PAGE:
~ Materials and Methods Top

Blood samples were collected from 18 HIV-1 infected individuals at the clinical virology department of a tertiary care center in South India. These individuals were referred from the infectious disease clinic of the hospital for CD4+ T cell estimation and HIV-1 viral load testing.

For this study, only individuals with detectable HIV-1 viral loads more than eight months after initiation of ART during the year 2005-2007 were recruited. Informed consent was obtained from all the individuals before collection of the samples. This study was approved by the Institution Review Board (IRB). Among the 18 treatment experienced patients, follow up information were available for two patients. The Guava® Easy CD4™ System (Guava Technologies, Hayward, CA, USA), as described earlier, was used for CD4 estimation. [6] Viral load estimation was done using Artus RealArt™ HIV-1 kits (Qiagen Hamburg Gmbh, Germany) using Rotor- Gene™ 3000. [7]

The genotypic resistance assay was carried out by sequencing the Pr and RT genes. HIV-1 RNA was extracted from plasma using QIAamp® viral RNA extraction kit (Qiagen GmbH, Hilden, Germany). Amplification and sequencing of the Pr and RT genes and was carried out as previously described. [8]

All the sequences were also submitted to the calibrated population resistance tool (CPR) available at the Stanford HIV drug resistance database. Information on the frequency of mutations observed in our strains was generated based on the drug resistance mutation list of the IAS-USA major (2007).

Phylogenetic analysis and quality control of sequences were performed for the 20 sequences with Mega 4 software using a minimum evolution method with Kimura two-parameter and bootstrap value of 500 replicates. [9] These were compared to the HIV-1 pol sequences obtained from the Los Alamos HIV sequence database. The sequences included were consensus sequences for M group, A1,A2,B,C,D,AE,F1,F2,G,H; Indian subtype C sequences (AF286232, AF067155, AF067157, AY713414, AY049708, DQ826595 and DQ826669), non-Indian subtype C sequences from China (AY967806), Ethiopia (AY255823), Myanmar (AB097871) and Zambia (AF544009 and DQ093604). The M group consensus sequence was used to root the tree. The sequences were also submitted to the Rega HIV-1 sub typing tool. [10]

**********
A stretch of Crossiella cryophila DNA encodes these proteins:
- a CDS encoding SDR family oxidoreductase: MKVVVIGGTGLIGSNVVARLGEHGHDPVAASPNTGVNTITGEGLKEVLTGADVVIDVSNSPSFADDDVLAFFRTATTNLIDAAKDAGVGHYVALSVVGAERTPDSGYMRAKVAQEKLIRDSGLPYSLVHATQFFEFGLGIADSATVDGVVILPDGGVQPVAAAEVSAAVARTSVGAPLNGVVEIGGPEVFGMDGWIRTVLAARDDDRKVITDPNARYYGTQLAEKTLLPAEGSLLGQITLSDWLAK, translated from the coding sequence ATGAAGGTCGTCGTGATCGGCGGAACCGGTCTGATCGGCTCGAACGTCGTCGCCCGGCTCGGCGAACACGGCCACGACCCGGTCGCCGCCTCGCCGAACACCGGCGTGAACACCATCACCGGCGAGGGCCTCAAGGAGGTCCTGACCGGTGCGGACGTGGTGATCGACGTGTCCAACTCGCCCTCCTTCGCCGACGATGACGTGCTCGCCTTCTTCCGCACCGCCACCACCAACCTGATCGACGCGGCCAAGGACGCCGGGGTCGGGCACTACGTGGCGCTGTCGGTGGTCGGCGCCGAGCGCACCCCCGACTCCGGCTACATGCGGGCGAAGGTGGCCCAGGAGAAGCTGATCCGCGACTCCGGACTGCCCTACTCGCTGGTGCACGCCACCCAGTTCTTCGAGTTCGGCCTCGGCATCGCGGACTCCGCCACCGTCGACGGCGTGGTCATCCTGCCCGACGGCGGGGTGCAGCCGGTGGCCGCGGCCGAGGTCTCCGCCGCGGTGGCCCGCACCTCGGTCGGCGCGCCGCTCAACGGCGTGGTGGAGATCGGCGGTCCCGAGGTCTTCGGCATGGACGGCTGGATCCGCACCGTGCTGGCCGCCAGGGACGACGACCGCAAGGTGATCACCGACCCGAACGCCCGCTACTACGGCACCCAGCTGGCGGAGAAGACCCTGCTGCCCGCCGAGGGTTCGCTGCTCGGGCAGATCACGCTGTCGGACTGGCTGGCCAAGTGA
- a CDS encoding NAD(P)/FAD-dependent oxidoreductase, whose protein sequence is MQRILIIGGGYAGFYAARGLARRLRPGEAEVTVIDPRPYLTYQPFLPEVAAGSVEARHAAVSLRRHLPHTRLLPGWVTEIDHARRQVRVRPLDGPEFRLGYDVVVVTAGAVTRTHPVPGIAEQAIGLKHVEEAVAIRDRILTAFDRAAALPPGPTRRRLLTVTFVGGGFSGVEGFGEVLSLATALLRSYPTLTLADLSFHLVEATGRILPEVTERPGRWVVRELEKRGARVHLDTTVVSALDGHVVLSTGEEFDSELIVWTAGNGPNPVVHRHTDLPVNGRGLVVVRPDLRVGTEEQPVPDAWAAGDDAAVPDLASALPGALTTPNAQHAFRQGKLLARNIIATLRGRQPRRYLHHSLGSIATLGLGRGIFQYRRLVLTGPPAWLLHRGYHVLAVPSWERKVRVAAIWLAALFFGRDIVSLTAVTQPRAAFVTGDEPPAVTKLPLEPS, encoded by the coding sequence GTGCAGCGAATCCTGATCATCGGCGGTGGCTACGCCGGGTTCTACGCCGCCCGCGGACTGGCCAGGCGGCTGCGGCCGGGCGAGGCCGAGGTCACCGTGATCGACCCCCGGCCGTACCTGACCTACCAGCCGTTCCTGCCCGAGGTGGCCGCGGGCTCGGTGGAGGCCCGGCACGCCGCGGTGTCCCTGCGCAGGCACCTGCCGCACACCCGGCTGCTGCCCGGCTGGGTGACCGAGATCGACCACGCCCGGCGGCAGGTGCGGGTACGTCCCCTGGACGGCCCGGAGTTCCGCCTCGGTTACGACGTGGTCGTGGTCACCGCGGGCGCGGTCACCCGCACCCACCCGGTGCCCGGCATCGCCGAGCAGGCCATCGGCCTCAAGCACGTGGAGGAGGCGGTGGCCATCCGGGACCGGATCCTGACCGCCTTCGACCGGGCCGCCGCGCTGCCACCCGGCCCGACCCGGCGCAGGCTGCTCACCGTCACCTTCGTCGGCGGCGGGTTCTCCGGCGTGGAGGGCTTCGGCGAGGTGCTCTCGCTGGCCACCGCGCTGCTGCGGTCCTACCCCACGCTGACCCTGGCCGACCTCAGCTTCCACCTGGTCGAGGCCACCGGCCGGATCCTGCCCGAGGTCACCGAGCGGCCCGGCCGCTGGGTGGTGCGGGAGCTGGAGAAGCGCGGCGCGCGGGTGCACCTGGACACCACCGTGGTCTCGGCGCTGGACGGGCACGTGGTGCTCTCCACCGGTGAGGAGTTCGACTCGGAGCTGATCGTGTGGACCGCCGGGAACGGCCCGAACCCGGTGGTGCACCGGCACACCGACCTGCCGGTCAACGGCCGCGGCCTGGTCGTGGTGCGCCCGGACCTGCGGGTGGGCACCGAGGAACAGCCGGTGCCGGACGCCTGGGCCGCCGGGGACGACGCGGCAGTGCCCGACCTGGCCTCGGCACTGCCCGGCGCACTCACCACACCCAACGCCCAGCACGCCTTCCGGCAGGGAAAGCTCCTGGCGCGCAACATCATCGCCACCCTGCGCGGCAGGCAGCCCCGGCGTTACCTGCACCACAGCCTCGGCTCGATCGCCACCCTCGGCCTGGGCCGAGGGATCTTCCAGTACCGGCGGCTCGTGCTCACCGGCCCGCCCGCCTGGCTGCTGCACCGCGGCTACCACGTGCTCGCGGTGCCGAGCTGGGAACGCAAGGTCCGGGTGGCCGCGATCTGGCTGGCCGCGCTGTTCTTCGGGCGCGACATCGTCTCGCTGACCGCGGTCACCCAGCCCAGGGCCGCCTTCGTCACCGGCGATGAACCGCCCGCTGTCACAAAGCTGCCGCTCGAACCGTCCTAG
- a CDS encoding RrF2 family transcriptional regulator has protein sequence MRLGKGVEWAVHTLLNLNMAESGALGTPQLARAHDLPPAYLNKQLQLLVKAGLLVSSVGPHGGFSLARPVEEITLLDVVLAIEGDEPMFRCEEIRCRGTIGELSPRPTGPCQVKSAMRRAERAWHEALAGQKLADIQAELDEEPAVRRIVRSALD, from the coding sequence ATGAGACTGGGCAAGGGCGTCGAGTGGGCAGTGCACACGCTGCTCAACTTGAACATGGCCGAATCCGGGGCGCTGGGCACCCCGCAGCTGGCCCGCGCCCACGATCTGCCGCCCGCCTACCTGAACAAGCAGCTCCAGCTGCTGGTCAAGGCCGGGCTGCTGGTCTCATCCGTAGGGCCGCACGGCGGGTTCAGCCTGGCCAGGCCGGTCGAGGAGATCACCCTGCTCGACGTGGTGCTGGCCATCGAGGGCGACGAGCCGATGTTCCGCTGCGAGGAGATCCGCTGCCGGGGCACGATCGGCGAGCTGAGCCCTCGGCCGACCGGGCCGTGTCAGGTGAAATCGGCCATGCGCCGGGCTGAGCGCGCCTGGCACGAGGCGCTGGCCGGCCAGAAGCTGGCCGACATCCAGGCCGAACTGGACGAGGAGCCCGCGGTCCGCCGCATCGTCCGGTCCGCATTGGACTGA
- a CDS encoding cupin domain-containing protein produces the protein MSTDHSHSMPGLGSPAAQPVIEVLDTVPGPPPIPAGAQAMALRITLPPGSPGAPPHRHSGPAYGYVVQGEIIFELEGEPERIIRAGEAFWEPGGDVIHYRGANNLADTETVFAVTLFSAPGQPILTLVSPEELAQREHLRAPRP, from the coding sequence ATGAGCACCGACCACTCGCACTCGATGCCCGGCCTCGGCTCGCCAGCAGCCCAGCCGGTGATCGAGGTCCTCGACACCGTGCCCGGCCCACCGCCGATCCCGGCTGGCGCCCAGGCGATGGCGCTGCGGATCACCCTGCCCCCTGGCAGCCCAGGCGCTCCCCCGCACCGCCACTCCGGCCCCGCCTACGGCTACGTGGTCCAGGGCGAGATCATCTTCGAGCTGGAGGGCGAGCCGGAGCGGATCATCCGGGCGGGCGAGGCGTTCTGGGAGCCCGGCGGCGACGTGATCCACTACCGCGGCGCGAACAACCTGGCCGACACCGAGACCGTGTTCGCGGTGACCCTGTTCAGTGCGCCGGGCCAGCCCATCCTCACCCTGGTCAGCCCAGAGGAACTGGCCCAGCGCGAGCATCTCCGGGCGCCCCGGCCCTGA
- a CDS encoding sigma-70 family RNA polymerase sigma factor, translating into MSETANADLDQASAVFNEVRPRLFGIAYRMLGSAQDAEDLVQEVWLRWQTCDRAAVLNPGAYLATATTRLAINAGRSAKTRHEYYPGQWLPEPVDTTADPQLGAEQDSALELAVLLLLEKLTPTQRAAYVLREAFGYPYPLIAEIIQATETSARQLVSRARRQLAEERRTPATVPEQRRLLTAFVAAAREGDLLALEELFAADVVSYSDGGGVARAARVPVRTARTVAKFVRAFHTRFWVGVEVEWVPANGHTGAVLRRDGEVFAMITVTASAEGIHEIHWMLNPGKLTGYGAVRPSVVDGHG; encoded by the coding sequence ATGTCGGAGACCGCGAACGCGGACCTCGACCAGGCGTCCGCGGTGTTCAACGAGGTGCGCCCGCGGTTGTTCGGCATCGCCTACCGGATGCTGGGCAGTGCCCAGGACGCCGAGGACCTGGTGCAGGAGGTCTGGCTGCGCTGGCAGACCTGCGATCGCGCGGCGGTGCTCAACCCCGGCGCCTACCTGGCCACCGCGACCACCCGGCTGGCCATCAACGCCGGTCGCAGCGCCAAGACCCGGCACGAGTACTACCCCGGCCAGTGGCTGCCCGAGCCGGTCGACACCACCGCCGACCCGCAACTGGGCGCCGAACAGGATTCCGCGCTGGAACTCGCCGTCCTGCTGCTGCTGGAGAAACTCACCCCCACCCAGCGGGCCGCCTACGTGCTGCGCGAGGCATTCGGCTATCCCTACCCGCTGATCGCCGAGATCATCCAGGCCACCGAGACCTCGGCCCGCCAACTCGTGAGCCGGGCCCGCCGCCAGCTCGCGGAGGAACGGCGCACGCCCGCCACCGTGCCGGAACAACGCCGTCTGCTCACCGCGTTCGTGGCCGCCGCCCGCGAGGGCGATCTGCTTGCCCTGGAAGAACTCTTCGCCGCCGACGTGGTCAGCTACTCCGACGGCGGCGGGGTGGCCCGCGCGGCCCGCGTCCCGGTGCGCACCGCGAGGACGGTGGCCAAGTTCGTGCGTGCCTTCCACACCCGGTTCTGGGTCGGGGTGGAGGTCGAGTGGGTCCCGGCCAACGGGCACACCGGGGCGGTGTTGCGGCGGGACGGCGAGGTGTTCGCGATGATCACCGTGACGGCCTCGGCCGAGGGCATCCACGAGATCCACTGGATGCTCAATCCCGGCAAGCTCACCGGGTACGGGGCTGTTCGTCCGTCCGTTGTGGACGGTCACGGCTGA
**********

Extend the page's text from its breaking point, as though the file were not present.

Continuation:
~ Results Top

The mean HIV-1 viral load in this group was log 10 5.54 copies/ml with a median value of log 10 4.72 copies/ml. The CD4 counts available on 16 patients ranged from 26 - 1155 cells/mm 3 , with a median value of 306 cells/mm 3 and mean of 313 cells/mm 3 . Among the 18 patients who had an age of range of 11-47 years there were 15 (83%) males and three (17%) females. The study population consisted of individuals from South (n=16, 89%), East (n=1, 5.5%) and North (n=1, 5.5%) India.

In the phylogenetic tree [Figure 1] the study sequences were individually distinct and seen to segregate with consensus C at the major node indicating robust sequencing information. Similar results were obtained using the REGA HIV-1 Sub typing Tool - v2.0.

Among the 20 strains, 19 showed resistance to both nucleoside reverse transcriptase inhibitors (NRTIs) and non-nucleoside reverse transcriptase inhibitors (NNRTIs) while one strain was resistant only to the NNRTIs. Among the 20 strains, five strains were resistant to protease inhibitors (PIs). These five strains showed three-class resistance i.e., they were resistant to NRTIs, NNRTIs and PIs.

The RT gene showed major mutations at 20 sites with 24 mutation patterns while the Pr gene showed 4 mutation patterns at 4 sites. The combination of mutations observed in the RT and PR sequences along with the ART combinations are shown in [Table 1]. Amplification and sequencing of the reverse transcriptase gene revealed eighteen (90%) strains with M184V substitution, a known 3TC resistance-conferring mutation. Among the observed substitutions, K103N, Y181C, Y188L and G190A have implications for NNRTI resistance while M41L, D67N, K70R, T215F and T215Y have been implicated in NRTI resistance.

The most common substitution responsible for resistance to PIs was M46I (n=4) in these strains. The other substitutions observed were D30N and L90M (n=2, each). The prevalence of major amino acid substitutions seen in RT and Pr known to affect susceptibility to the different classes of drugs used in ART are shown in [Table 2]. The difference in the prevalence of the mutations between the study sequences and the Stanford database is shown in [Table 2].

 ~ Discussion Top

The RT amino acid sequence was found to have more drug resistance-conferring mutations than the Pr amino acid sequence. This could be explained as the outcome of all patients having received at least one regimen containing NRTIs plus NNRTIs. PI mutations were seen in only 4 of 18 patients, as PI use is still limited in India.